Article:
How Do I Treat Gay Friends?
I understand the Bible doesn't approve of homosexuality, but how do I treat my gay and lesbian friends? What do I tell them? How do I explain to non–Christians that I believe this is wrong without being a jerk?
Christians have difficult decisions to make in friendships because we are called to do two things: 1) love people and 2) stand for what the Bible says. What do we do about people who don't live in the way God wants us to?
In a way, it's simple: Show them the same love and respect that Christ would show them. Jesus is down on sin, but not down on sinners. All people have sin in their lives, but that doesn't mean they have less worth to God. So no matter what sin people are involved in, they're still worth God's love. I would treat your gay and lesbian friends the same way you would treat heterosexual friends who are sexually active. You can show love to someone without approving of what they do.
My friend Bill is a practicing gay man. Shortly after Bill confided in me about his lifestyle, I invited him to lunch. Even though I disagreed with his lifestyle choice, I wanted to communicate that we could still hang out together. When Bill asked me about my beliefs on homosexuality, I shared that I believe the Bible is God's Word and has 17 references to sexual sin. I made sure to point out to Bill that just three of these references are about homosexuality. That doesn't mean God isn't concerned about homosexuality, but just that homosexuality isn't worse than other sexual sin. It's all sin.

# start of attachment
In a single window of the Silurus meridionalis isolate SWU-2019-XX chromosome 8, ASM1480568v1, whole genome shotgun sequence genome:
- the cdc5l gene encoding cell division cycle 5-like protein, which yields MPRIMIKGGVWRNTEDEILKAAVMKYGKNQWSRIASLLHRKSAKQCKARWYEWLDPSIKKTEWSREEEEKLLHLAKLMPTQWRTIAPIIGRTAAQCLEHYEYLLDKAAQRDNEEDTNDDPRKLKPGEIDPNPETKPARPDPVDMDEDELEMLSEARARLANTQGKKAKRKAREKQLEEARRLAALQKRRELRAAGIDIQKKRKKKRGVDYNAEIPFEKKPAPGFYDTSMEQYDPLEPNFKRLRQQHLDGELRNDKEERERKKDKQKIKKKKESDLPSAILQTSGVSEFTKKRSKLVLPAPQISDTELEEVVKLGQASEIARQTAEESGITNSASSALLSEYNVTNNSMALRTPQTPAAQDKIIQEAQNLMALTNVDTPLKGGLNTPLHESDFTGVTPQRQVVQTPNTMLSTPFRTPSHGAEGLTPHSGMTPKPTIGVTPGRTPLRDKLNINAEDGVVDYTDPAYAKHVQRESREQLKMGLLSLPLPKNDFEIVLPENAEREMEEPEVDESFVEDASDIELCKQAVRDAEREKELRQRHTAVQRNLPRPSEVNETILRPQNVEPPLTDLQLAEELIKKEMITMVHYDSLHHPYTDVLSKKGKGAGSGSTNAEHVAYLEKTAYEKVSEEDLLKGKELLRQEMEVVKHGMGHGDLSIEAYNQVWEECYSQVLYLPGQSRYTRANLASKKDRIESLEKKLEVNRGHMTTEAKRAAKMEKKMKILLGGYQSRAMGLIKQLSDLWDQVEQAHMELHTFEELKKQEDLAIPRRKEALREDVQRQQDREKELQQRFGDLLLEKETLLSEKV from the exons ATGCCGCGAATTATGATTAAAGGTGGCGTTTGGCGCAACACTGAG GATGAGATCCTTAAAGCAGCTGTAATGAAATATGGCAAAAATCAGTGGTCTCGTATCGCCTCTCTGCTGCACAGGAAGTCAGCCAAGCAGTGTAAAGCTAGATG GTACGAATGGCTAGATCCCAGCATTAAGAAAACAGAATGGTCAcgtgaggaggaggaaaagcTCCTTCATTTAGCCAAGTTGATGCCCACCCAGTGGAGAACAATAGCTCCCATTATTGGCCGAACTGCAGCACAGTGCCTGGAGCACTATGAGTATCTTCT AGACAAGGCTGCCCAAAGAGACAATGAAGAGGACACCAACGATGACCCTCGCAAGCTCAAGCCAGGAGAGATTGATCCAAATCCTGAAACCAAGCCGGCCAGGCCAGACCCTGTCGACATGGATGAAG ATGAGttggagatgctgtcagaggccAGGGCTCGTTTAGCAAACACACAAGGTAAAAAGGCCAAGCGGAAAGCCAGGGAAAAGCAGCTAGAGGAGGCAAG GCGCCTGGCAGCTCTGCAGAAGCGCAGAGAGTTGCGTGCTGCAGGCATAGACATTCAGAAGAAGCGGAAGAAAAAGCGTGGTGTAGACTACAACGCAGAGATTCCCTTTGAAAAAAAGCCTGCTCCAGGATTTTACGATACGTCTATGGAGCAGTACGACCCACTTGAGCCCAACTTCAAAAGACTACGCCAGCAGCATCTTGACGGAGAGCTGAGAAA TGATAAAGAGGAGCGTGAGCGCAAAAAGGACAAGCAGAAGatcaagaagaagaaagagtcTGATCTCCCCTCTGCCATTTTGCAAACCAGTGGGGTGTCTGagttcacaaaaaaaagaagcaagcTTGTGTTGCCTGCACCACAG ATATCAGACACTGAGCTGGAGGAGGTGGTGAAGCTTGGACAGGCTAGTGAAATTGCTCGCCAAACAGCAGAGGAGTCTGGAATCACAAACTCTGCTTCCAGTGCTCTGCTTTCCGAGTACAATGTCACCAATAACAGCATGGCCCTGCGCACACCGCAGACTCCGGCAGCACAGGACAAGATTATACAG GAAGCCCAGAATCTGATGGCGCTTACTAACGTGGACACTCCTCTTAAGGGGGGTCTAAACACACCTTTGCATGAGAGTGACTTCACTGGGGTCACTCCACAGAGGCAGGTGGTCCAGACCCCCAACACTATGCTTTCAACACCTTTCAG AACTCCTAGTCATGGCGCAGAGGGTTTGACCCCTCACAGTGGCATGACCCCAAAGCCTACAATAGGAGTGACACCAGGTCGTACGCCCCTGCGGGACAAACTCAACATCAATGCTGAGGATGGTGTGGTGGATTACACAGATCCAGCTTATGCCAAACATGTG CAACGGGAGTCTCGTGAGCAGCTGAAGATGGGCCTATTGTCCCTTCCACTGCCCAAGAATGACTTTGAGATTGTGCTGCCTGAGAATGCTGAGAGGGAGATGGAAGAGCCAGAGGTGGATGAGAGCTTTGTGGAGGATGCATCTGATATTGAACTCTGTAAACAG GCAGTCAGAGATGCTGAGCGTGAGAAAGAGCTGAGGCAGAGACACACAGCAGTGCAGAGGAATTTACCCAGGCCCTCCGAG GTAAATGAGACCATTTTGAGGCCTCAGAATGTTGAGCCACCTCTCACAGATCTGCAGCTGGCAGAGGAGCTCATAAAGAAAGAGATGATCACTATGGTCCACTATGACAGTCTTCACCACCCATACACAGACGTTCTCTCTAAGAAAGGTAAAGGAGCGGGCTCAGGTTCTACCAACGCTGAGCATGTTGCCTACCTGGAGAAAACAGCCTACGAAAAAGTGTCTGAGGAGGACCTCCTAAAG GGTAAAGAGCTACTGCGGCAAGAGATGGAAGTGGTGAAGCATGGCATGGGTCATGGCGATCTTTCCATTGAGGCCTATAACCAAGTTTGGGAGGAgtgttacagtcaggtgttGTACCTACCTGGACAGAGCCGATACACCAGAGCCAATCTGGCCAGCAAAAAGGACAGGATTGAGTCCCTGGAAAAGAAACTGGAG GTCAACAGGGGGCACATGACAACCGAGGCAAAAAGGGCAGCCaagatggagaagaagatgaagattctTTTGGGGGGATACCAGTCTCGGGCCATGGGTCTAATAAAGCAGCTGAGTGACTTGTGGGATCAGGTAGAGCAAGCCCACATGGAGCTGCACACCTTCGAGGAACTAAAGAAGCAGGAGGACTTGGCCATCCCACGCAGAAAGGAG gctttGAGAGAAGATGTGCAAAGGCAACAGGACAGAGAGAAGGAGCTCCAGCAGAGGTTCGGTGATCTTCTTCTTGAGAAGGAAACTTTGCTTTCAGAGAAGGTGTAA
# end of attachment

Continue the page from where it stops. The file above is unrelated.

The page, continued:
What was fascinating was that Bill asked me to find those references (Romans 1:18-32, 1 Corinthians 6:9-11 and 1 Timothy 1:9-11) so he could look them up. After he read them, he wanted to talk more about it. Bill hasn't changed his lifestyle, but he knows that I value our friendship. He knows where I stand, but he is willing to have these conversations because he knows I care about him.
As you are showing friendship and God's love to a gay or lesbian friend, be sure to also talk about it with a trusted Christian adult to 1) make sure you're handling it in a mature and loving way and 2) see if there's anything else you can do. For example, I always suggest that people who are confused about sexual identity talk with a trusted Christian counselor. Sometimes, friends who think they might be homosexual really may just be very confused about their sexuality. I find that many people who are sexually abused or come from families with an abusive or absent father figure sometimes confuse thoughts of homosexuality with other issues in their lives.
Maybe you won't feel comfortable trying to help your friends right away. And that's OK. The best thing you can do is to be their friend while still being honest about what you believe. And this principle should apply to any friendship we have with a non–Christian.
Jim is an author, speaker and longtime youth worker. He's also the founder of HomeWord (homeword.com), a group seeking to honor God by building strong families.
Copyright © 2005 by the author or Christianity Today/Campus Life magazine.
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